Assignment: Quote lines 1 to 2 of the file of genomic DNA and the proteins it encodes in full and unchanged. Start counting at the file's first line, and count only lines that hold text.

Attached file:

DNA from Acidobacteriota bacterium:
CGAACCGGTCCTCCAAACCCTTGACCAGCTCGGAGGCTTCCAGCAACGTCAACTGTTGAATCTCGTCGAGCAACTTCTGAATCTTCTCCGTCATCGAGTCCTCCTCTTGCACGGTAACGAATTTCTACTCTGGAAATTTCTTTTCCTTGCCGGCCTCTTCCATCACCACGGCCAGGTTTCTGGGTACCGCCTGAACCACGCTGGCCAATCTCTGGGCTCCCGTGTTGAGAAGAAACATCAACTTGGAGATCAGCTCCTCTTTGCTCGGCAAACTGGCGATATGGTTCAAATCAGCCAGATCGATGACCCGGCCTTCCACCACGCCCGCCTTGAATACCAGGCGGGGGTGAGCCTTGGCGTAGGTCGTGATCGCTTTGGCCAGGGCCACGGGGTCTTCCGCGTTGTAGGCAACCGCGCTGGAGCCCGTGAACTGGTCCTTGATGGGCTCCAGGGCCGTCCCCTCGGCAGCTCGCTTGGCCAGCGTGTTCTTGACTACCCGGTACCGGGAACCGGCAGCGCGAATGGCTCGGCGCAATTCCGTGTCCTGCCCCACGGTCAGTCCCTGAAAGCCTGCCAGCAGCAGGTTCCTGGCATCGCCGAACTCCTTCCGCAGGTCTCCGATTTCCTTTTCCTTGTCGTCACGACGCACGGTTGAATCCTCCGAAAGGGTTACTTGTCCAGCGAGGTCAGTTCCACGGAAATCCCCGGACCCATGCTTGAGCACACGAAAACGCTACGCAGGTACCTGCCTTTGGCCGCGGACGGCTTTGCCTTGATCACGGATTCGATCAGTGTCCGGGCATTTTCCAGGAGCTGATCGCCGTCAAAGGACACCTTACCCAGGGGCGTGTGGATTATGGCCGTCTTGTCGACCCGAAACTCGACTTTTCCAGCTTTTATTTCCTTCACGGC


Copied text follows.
DNA from Acidobacteriota bacterium:
CGAACCGGTCCTCCAAACCCTTGACCAGCTCGGAGGCTTCCAGCAACGTCAACTGTTGAATCTCGTCGAGCAACTTCTGAATCTTCTCCGTCATCGAGTCCTCCTCTTGCACGGTAACGAATTTCTACTCTGGAAATTTCTTTTCCTTGCCGGCCTCTTCCATCACCACGGCCAGGTTTCTGGGTACCGCCTGAACCACGCTGGCCAATCTCTGGGCTCCCGTGTTGAGAAGAAACATCAACTTGGAGATCAGCTCCTCTTTGCTCGGCAAACTGGCGATATGGTTCAAATCAGCCAGATCGATGACCCGGCCTTCCACCACGCCCGCCTTGAATACCAGGCGGGGGTGAGCCTTGGCGTAGGTCGTGATCGCTTTGGCCAGGGCCACGGGGTCTTCCGCGTTGTAGGCAACCGCGCTGGAGCCCGTGAACTGGTCCTTGATGGGCTCCAGGGCCGTCCCCTCGGCAGCTCGCTTGGCCAGCGTGTTCTTGACTACCCGGTACCGGGAACCGGCAGCGCGAATGGCTCGGCGCAATTCCGTGTCCTGCCCCACGGTCAGTCCCTGAAAGCCTGCCAGCAGCAGGTTCCTGGCATCGCCGAACTCCTTCCGCAGGTCTCCGATTTCCTTTTCCTTGTCGTCACGACGCACGGTTGAATCCTCCGAAAGGGTTACTTGTCCAGCGAGGTCAGTTCCACGGAAATCCCCGGACCCATGCTTGAGCACACGAAAACGCTACGCAGGTACCTGCCTTTGGCCGCGGACGGCTTTGCCTTGATCACGGATTCGATCAGTGTCCGGGCATTTTCCAGGAGCTGATCGCCGTCAAAGGACACCTTACCCAGGGGCGTGTGGATTATGGCCGTCTTGTCGACCCGAAACTCGACTTTTCCAGCTTTTATTTCCTTCACGGC